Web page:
That’s how our ancestors learned. They participated in strong skill sharing networks informed by the experimentation of its members. They tried things and when they didn’t work, they talked about their failures too. That’s what’s lacking on the Internet today. A whole lot of people are sharing information they have Googled and have never actually done, but they are very invested in being right.
So this is the person you don’t want as a teacher.
A person who is talking about cleanses, “detoxing”, “alkalizing diets”, parasites, systemic yeast infections, gallbladder flushes, or fad diets.
A person who teaches about essential oils when their only training is some MLM marketing class. Aside from being potentially dangerous, essential oils are an ecological nightmare. There are less environmentally unfriendly and MUCH cheaper ways to work with herbs.
A person who recommends the use of grapefruit seed extract, colloidal silver, coffee enemas, kratom, or talks about pot/CBD oil (or any herb really) as a panacea, find someone else. Do not work with someone who tells you that an herb or essential oil “cures” chronic diseases.
This isn’t just my gripe. The disgust with this sort of nonsense is coming to a head amongst educated herbal clinicians everywhere. You can get a taste of how frustrated we are by reading this discussion on my Facebook wall where a bunch of us are blowing off steam about the subject.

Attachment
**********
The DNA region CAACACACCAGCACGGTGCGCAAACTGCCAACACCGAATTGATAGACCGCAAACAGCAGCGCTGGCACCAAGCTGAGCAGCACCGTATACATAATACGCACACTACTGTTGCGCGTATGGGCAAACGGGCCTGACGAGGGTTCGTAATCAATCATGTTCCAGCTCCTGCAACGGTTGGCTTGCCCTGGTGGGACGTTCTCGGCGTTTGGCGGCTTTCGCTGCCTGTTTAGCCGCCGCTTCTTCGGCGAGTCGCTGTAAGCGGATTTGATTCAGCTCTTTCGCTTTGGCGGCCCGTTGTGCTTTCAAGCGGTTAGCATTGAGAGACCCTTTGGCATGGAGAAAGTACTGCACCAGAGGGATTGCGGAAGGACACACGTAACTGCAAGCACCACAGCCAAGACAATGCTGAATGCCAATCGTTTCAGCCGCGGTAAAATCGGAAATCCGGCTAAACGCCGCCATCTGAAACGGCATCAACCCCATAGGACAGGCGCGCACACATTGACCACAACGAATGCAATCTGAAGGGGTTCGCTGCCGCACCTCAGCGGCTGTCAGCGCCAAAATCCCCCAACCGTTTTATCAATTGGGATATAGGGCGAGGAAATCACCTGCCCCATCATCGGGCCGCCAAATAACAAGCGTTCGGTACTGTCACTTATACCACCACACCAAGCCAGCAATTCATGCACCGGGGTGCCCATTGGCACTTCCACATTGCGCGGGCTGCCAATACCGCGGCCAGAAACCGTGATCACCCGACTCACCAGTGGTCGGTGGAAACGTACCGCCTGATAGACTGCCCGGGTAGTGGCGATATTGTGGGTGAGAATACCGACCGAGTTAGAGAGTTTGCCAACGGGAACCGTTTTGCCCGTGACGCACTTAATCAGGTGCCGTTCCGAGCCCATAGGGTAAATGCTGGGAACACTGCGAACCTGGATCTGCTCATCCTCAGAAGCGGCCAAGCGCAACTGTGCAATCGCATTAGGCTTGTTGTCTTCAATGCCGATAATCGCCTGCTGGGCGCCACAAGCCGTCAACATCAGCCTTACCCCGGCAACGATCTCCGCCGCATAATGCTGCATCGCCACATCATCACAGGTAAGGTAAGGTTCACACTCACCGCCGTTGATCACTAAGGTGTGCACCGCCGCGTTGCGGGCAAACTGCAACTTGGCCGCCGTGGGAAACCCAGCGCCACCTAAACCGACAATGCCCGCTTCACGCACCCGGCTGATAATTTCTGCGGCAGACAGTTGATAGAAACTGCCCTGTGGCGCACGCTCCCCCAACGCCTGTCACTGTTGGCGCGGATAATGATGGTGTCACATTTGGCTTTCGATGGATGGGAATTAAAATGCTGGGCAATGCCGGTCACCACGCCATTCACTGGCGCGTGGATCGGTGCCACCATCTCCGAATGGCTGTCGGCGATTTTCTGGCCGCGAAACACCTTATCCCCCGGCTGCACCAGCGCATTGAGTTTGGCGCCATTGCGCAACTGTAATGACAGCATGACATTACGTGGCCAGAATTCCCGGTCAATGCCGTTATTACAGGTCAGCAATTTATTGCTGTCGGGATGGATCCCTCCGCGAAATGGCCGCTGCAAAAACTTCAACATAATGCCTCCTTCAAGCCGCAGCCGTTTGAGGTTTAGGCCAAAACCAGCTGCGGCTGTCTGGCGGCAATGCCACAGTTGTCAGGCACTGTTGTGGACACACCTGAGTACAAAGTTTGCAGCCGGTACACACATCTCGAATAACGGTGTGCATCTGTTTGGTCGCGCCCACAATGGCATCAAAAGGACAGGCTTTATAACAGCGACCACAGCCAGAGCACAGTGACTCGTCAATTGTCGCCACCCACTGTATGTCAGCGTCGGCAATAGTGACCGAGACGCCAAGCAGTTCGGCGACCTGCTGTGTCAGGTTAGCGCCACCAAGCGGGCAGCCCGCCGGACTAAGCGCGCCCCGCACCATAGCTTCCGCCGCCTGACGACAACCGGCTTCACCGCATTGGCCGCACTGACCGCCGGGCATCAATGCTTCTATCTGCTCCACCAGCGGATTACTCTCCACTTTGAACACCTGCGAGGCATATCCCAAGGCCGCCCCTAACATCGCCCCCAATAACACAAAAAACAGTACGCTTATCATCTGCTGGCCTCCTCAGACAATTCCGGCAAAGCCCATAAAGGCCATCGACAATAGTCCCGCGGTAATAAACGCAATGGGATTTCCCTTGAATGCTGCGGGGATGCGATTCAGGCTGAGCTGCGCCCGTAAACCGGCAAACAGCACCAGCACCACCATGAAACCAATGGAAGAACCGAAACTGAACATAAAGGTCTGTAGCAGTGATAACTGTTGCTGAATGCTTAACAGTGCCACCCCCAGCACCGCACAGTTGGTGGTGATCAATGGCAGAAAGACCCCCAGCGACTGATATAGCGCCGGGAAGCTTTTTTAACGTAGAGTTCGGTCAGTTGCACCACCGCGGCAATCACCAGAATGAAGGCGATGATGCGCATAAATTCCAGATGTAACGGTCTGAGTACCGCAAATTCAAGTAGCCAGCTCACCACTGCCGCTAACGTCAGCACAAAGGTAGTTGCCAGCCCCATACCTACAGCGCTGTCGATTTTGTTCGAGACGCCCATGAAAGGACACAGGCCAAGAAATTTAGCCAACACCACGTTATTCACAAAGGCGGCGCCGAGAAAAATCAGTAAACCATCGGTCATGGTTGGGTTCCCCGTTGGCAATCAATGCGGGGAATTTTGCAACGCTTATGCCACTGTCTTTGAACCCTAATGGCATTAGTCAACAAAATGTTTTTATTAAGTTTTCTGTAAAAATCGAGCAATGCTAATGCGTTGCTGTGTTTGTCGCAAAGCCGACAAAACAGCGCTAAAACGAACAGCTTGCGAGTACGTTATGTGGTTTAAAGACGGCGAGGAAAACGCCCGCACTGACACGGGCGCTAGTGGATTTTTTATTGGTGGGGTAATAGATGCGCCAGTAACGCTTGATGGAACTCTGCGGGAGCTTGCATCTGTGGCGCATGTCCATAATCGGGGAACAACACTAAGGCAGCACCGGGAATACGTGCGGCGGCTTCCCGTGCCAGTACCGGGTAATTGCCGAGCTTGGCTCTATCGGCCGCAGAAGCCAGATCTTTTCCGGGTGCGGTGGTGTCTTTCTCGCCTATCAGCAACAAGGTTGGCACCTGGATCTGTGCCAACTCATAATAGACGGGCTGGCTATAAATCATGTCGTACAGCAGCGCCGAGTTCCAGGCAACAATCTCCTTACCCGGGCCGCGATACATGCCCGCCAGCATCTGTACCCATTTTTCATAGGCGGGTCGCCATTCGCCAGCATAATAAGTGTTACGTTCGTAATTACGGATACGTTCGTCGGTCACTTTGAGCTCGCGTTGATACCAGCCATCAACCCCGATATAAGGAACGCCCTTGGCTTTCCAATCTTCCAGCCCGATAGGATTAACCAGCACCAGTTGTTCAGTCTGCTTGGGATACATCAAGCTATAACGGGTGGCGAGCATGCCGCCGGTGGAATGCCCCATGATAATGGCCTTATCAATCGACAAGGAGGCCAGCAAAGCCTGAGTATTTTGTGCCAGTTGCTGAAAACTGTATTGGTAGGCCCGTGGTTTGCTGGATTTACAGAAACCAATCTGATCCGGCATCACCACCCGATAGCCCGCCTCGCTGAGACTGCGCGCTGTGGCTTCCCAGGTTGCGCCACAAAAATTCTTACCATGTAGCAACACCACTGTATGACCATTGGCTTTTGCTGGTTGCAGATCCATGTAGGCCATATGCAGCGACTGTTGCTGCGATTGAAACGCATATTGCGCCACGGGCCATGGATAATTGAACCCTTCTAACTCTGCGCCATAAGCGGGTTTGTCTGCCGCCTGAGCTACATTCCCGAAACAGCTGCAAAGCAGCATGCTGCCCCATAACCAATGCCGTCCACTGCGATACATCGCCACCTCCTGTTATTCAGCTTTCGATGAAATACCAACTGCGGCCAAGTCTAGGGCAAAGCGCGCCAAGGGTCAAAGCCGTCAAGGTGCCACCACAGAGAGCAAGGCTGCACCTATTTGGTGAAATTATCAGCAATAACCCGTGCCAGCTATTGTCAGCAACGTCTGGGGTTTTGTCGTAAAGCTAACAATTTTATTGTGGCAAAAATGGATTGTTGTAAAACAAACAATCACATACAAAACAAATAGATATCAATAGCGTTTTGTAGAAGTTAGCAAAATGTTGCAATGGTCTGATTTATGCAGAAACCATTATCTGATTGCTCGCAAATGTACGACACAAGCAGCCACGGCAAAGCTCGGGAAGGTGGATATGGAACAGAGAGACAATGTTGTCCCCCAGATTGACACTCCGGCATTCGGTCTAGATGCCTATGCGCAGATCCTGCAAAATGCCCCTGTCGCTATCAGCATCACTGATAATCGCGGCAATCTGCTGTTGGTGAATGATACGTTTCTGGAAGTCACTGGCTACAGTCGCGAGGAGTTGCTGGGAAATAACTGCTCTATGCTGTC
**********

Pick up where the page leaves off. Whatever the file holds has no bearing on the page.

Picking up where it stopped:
Thomas Easley’s very excellent article I Call BS brought attention to this problem in the herbal world last year and I’ve mentioned Todd Caldecott’s articles and Sean Donahue’s articles calling out superfoods and herbal detoxes in previous blog posts.
jim mcdonald wrote about the vile atrocity that is GSE some time ago and recently he weighed in on the monumentally awful idea of doing a gallbladder flush.
Professional herbalists have to step up to the plate. That might mean that some of us have to be willing to say things like “You know, I have worked with that and I am just not seeing those results” and we have to stop sitting on our fingers when we repeatedly see people make unsafe recommendations.
You might notice that I am getting a little mouthier online. I will probably get myself in hot water once in awhile, but if the alternative is to say nothing, I just am not willing to do that any longer.
Tonight, a moderator in the Crunchy Side of Cedar Rapids Facebook group turned off comments in a thread in which I was trying to advocate for the use of gentler, whole herb preparations – especially for children- after I posted a link to the 2016 aromatherapy injury reports. I left the group because that is the second time I tried to bring up a safety concern in that group to be shut down. Thankfully the group here in Iowa City is a little more informed.
But if I get kicked out of that group someday too, I will be okay with it.
We have to take a stand somewhere. Enough is enough.